Moon Occults Brilliant Venus in Spectacular Early Morning Sky

The Moon meets Venus on February 26th, 2014. Image credit and copyright: Konstantinos Spanos

Early risers on Monday, December 7th in the US, Canada, and Central America will wake up to witness the Moon pass directly in front of, or occult, Venus after sunrise! With Virgo placed prominently in the southeast in the early morning hours, the occultation occurs after sunrise amid a brilliant, early morning display prominent just before sunrise. As jewels set against the dawn’s deep azure sky, we have Venus at magnitude -4.2, the waning crescent moon, Mars, Jupiter, the brilliant red giant star Arcturus, and the brightest star in Virgo, Spica.

Simple view of the 13% illuminated moon flanked by brilliant Venus, Spica and Mars
Simple, pre-dawn view of the 13% illuminated moon flanked by brilliant Venus, Spica and Mars. The red line is the ecliptic. Image produced with Stellarium.
No atmosphere view of the morning sky, 7 December, 2015. The red line is the ecliptic; note the positions of all solar system objects relative to the ecliptic. Image produced with Stellarium.

Although all objects in the solar system (everything mentioned above except for Arcturus and Spica) move in orbital planes that are more or less aligned with the Ecliptic, the path traced out by the sun as it appears to track eastward 1º every day, an occultation of one solar system object by another is still rather rare; everything must line up. On Monday, December 7th, 2015, such an alignment occurs between the moon and Venus affording us free tickets to another spectacular show in the grandest theater of the them all, nature’s open-air theater, the sky above.

Screenshot 2015-12-06 18.36.35
Narrow field view of Venus at ingress along the moon’s eastern limb. The red line is the ecliptic. Image produced with Stellarium.

For observers along the US Eastern seaboard, the occultation begins after 9:00 AM so it occurs in daylight! Although the daytime sky is bright with the sun 45º to the east, the subjects are also bright. It is not uncommon to see the moon in the daytime sky if the air is clear and Venus if you know where to look. In this case, spotting Venus won’t present much of a challenge since it will be located along the moon’s eastern limb.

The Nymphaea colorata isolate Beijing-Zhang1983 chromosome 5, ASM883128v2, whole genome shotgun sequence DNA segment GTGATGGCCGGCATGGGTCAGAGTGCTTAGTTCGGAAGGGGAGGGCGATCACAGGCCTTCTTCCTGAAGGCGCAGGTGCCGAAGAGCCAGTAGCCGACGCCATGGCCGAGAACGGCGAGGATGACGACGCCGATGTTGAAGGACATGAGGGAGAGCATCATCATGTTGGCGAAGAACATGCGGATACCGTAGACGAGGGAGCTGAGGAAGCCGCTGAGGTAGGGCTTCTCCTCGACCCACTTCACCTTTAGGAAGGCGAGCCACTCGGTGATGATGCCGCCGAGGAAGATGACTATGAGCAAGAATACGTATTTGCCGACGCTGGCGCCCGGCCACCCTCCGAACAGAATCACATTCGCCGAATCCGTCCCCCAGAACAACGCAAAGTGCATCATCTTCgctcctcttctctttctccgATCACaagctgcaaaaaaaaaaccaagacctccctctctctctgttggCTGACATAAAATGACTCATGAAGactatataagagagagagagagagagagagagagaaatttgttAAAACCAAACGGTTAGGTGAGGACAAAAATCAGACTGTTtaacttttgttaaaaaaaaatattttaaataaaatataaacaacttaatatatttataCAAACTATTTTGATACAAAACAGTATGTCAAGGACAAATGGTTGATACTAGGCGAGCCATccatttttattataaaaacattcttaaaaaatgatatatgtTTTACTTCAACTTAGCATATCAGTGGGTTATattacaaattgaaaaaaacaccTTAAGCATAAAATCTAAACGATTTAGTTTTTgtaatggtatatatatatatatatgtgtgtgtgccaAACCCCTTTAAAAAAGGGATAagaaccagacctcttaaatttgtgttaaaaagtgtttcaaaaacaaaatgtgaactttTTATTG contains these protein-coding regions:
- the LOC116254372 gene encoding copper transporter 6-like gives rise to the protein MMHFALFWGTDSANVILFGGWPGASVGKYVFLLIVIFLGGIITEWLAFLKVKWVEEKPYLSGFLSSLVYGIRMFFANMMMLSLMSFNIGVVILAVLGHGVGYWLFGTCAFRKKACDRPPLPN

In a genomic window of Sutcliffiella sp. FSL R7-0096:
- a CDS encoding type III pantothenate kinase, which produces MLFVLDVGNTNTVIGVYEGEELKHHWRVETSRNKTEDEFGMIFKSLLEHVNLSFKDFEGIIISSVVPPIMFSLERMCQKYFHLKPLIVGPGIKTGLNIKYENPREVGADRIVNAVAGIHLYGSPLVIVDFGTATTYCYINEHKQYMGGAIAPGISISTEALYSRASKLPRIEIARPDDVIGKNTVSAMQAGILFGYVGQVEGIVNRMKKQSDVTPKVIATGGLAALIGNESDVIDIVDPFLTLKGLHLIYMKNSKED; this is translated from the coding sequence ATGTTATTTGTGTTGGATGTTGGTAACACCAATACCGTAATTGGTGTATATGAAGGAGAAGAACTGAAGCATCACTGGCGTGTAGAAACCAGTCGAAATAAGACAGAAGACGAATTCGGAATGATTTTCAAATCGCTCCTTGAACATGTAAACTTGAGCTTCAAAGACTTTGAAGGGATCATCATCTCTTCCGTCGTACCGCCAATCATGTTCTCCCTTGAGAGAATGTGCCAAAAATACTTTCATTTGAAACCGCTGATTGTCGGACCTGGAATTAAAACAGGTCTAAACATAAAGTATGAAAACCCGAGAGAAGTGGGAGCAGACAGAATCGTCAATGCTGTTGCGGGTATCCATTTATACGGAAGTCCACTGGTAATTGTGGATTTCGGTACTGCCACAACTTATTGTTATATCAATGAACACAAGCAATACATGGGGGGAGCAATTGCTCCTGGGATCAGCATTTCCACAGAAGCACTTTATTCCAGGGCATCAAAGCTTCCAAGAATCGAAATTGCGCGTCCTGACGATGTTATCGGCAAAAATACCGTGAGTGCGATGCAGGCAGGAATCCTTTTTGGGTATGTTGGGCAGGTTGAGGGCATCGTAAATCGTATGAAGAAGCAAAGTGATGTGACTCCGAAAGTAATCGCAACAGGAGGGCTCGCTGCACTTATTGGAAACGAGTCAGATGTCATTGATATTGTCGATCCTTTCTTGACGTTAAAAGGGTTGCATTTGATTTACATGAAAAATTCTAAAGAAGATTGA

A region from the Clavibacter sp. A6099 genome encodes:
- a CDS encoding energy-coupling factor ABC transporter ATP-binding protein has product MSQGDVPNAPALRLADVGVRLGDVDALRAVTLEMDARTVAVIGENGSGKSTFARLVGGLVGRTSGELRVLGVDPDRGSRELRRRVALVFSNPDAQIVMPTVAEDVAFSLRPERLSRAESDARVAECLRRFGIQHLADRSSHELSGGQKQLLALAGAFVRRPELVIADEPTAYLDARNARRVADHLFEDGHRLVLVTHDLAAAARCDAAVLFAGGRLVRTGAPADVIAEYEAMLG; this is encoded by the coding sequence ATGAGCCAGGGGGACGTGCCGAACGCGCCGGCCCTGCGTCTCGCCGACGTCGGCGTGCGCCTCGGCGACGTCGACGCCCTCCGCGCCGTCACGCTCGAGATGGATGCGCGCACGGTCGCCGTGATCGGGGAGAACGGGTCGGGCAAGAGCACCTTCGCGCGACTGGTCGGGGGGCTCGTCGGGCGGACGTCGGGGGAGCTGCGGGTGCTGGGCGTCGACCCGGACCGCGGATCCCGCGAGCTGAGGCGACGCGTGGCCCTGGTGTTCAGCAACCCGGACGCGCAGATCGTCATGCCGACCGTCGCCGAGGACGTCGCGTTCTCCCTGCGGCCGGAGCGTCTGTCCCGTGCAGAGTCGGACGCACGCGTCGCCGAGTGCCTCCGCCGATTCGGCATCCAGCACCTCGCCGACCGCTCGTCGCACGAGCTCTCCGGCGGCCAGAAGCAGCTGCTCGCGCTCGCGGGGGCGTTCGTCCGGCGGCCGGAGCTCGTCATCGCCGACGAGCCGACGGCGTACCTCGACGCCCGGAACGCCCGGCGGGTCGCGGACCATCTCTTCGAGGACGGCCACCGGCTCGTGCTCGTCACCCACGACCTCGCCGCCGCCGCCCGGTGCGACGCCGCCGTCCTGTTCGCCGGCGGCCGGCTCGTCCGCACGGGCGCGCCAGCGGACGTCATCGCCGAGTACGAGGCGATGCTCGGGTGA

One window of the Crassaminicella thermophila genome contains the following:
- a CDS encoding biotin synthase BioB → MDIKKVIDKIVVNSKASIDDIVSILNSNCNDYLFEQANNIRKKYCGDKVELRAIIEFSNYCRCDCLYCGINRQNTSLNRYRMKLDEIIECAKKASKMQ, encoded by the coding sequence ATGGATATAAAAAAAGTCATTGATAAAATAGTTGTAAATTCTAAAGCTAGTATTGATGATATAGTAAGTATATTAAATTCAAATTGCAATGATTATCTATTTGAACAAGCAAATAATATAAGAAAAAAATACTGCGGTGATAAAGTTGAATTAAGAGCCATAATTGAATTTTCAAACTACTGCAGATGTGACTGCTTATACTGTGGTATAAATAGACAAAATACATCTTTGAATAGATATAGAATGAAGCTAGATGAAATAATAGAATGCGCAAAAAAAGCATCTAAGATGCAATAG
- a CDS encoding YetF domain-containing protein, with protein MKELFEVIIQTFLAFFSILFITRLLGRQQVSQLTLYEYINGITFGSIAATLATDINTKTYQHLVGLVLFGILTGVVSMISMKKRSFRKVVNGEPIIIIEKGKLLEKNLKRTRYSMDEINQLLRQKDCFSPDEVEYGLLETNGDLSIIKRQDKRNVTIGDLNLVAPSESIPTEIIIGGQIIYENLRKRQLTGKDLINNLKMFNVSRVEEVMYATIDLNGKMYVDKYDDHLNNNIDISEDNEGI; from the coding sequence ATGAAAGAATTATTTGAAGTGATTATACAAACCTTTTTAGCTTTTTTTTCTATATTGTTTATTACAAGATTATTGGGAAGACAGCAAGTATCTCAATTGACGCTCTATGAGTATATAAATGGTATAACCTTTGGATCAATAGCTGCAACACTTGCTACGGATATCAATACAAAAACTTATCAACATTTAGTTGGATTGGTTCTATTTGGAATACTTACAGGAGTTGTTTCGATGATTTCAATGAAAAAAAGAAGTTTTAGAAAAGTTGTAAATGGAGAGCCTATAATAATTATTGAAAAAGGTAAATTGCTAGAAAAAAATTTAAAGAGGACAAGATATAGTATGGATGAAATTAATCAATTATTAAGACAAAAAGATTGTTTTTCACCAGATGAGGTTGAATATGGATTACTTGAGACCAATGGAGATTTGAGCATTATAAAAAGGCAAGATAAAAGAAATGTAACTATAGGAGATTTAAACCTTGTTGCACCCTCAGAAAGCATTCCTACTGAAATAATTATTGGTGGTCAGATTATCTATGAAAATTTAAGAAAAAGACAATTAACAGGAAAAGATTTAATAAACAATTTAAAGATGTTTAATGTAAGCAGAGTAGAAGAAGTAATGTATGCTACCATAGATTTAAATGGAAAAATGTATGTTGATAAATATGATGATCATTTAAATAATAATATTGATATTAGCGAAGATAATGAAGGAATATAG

Although spectacular to view, occultations also provide unique scientific opportunities.

In the case of tomorrow morning’s occultation, in addition to measuring the angular size of Venus, a detailed, cross-sectional analysis of its atmosphere is possible at the last moment of ingress (as the moon fully covers Venus) and the moment of egress (when Venus emerges from behind the moon).

HST image of the relatively close, optically brightest quasar 3C-273. It is one of the most luminous objects of its kind with an absolute (intrinsic) magnitude of -26.7. If it were at the distance of Vega it would present with the brightness equivalent to the noon-day sun. Since the sun’s absolute (intrinsic) luminosity is +4.83, this quasar is 4 trillion times as powerful as the sun. Note the quasar’s relativistic jet.
Wide field view of Lunar Occultation of the red supergiant star Antares, 6 June, 2009 Image credit: The Author
Narrower-angle view of Lunar Occultation of the red supergiant star Antares, 6 June, 2009 Image credit: The Author

The angular diameters of some large, relatively close stars have been measured by the accurate timing of lunar occultations of those stars, a method also useful for determining their effective temperatures. In addition, discovery of binary star systems through resolution of close companions has been made during lunar occultations.

Because relatively long wavelength radio waves limit the resolution available through direct observation, early radio astronomers used lunar occultations of deep-space radio sources for determining their exact positions on the sky . This method was critical for the unambiguous identification of the quasi-stellar-radio-source (quasar) 3C-273, with its optical counterpart and relativistic jet.

Occultations of stars by planets and their moons have provided the opportunity for planetary scientists to accurately study their atmospheres, chemical composition, cross sections and dynamics. One such case was with Titan, Saturn’s largest moon, a moon whose atmosphere is thought to resemble earth’s at its infancy.

For the greatest visual impact when observing, a pair of 7×50, 9×63 or 10×80 binoculars would provide the most stunning view. Higher magnifications would necessarily limit the field of view but would allow the angular size of Venus to be measured (see above).  I am going to observe this event and would welcome any observational feedback, comments or images.

Occultation visibility map. Observers located in North & Central America and the northern extremities of Colombia and Venezuela will have the opportunity to witness the event. For observers located in the teal-colored teardrop regions, the occultation occurs at moonset (western location) and moonrise (eastern location).



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